This article about COVID-19 vaccine essentials was written by Dr. Frederik Lermyte, Ph.D. (Twitter) Dr. Lermyte is an assistant professor in the chemistry department at the Technical University of Darmstadt (Germany). He is interested in all things science, although he focuses on understanding the structure and chemistry of proteins, especially those relevant for human health and disease.
Disclaimer: While I’ve tried to make this discussion about COVID-19 vaccine essentials as accurate as possible for something meant for a general audience, one or two mistakes might have crept in. I’m obviously also simplifying some things here for brevity. Also, all of this is only my opinion, and obviously not medical advice.
Someone reached out to me a while ago through Twitter as they had an appointment to get the Pfizer COVID-19 vaccine and were feeling anxious. I explained some vaccine essentials to them as a series of direct messages.
I’m adapting and sharing this article on COVID-19 vaccine essentials now (with permission from the person who originally reached out to me) in case it’s still useful to anyone. I actually thought it was all fairly well known by now, but I’ve been hearing more nonsense about these vaccines again lately, so perhaps this is still useful after all. Continue reading “COVID-19 vaccine essentials – I stopped worrying and loved the jab”
This article about an FOIA request for information about vaccine adjuvants was written by Dorit Rubinstein Reiss, Professor of Law at the University of California Hastings College of the Law (San Francisco, CA), who is a frequent contributor to this and many other blogs, providing in-depth, and intellectually stimulating, articles about vaccines, medical issues, social policy, and the law.
Professor Reiss writes extensively in law journals about the social and legal policies of vaccination. Additionally, Reiss is also a member of the Parent Advisory Board of Voices for Vaccines, a parent-led organization that supports and advocates for on-time vaccination and the reduction of vaccine-preventable disease.
In August 2020, the anti-vaccine organization, the Informed Consent Action Network (ICAN), posted on their site a letter from the National Institutes of Health (NIH) dated July 19, 2019, under the (misleading) title that “NIH Concedes It Has No Studies Assessing The Safety of Injecting Aluminum Adjuvants.”
As in the past, ICAN’s use of the Freedom of Information Act (FOIA) request result is highly misleading, in at least three ways. First, FOIA is not a mechanism for science query, only a way to get existing administrative records, and this is a misuse of FOIA. Second, there are abundant scientific studies on the safety of aluminum vaccine adjuvants, but this request was not a way to get them. And third, even if there were no studies on the safety of aluminum adjuvants in vaccines, vaccines are tested as a whole, and the safety data on them cover all their ingredients. Continue reading “Vaccine adjuvants – another misguided FOIA request from ICAN”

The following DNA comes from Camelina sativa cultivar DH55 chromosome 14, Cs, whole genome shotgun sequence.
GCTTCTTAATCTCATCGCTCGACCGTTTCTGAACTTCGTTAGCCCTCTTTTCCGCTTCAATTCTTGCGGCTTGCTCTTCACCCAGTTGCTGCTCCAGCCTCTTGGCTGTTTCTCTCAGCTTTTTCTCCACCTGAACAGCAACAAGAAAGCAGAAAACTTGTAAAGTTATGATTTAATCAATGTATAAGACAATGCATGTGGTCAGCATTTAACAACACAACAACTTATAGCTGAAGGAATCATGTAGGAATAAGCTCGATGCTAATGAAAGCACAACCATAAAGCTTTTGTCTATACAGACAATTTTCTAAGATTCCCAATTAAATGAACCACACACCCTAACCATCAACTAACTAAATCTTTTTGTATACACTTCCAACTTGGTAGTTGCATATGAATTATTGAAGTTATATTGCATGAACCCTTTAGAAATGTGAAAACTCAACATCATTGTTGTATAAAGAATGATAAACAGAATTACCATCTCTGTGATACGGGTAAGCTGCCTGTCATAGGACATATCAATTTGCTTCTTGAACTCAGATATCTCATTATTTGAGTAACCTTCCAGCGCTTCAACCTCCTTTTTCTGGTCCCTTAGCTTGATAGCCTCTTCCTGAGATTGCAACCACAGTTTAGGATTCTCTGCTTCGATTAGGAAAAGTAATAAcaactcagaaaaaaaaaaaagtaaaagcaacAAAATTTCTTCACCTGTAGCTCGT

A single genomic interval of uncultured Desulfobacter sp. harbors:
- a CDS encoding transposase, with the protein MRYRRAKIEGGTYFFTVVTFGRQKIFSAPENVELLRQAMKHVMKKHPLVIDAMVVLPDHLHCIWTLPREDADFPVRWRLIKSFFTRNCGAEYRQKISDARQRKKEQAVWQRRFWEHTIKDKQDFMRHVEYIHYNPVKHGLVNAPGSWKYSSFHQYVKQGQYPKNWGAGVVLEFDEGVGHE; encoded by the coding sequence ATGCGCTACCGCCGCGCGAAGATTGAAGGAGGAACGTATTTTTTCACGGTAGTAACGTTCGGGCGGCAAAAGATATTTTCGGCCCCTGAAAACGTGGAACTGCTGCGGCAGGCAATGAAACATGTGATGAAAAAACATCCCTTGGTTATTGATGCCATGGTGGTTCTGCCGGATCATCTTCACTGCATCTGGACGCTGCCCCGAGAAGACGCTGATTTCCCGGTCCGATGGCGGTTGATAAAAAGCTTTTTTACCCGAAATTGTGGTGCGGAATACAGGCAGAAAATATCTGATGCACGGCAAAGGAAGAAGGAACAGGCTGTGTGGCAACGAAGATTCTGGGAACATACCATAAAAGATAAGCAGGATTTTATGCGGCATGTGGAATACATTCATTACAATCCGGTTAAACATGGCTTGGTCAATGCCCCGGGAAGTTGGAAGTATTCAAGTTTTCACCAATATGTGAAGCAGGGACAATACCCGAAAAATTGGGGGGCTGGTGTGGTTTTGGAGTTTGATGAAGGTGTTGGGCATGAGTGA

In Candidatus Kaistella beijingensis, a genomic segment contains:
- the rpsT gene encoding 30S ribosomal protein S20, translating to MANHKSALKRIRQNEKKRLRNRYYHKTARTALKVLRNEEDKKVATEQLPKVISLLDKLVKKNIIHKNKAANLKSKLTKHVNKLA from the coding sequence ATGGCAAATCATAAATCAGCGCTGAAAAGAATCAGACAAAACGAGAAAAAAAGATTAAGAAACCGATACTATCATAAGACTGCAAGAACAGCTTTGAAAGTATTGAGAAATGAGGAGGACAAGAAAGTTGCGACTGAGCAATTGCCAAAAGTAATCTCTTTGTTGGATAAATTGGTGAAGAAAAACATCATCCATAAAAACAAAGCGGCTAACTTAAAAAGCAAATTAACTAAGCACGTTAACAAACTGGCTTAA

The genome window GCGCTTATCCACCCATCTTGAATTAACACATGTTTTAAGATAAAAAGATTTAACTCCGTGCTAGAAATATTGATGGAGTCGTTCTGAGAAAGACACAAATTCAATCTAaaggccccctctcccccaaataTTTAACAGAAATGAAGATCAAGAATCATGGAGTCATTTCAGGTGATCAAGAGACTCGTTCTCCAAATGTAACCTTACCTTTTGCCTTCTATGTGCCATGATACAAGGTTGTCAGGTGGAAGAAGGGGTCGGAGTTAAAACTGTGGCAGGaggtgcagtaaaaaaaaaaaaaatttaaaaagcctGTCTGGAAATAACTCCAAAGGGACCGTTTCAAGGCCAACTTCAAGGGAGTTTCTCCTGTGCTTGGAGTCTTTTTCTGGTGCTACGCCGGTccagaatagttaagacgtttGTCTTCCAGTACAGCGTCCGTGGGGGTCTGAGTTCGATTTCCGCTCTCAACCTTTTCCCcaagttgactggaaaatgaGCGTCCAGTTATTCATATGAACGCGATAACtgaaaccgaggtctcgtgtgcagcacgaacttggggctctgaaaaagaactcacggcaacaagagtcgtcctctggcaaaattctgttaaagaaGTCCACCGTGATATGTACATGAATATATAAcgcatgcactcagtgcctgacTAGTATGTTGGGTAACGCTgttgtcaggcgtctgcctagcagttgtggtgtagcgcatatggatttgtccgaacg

This article examines a recent commentary letter titled “An aluminium adjuvant in a vaccine is an acute exposure to aluminium” by Christopher Exley (Keele University, UK). Although the author may have several valid points, the presence of several logical flaws and the selective citation of the existing literature related to aluminum adjuvants safety is a concern, especially in times in which vaccine hesitancy and refusal have been defined by the World Health Organization as a global threat in 2019. Continue reading “Christopher Exley & aluminum adjuvants in vaccines – scientific critique”
You’ve got to hand it to the anti-vaccine pseudoscience activists – they are nothing if not dedicated to their religious beliefs. And like the so-called “creation science” religion, which tries to “prove” their evolution denialist beliefs with pseudoscience published in creationist journals, the anti-vaccine religion tries to “prove” that vaccines are dangerous with bad science, pseudoscience, and misinterpreted science.
As of today, I’ve written a dozen or so articles about Christopher Shaw and Lucija Tomljenovic, contemptible University of British Columbia anti-vaccine pseudoscience extremists. Shaw and Tomljenovic are well known for pushing garbage science to further their anti-vaccine religion. Of course, their “scientific articles” keep getting retracted, despite being published in low ranked journals whose standards rarely exceed “please use a good spell checker.”
Now, we have a new article trying to push the myth that somehow the tiny amounts of aluminum in vaccines are related to autism. Of course, we have hundreds of real scientific articles published in real scientific journals which have demolished the myth that vaccines cause autism. But these persistent anti-vaccine pseudoscience pushers keep trying. Because one of the central tenets of pseudoscience is to have a pre-ordained conclusion, and find any evidence, irrespective of quality, to support it.
So we’re going to take a look at this new “article.” I always examine anti-vaccine “research” from two perspectives – first, I take a look at the author(s), the journal, and other factors that might have an impact on our critique of the study. Second, I then critique the scientific data, methods, and conclusions. So, here we go, into the fray. Continue reading “Anti-vaccine pseudoscience – more bad science on autism and aluminum”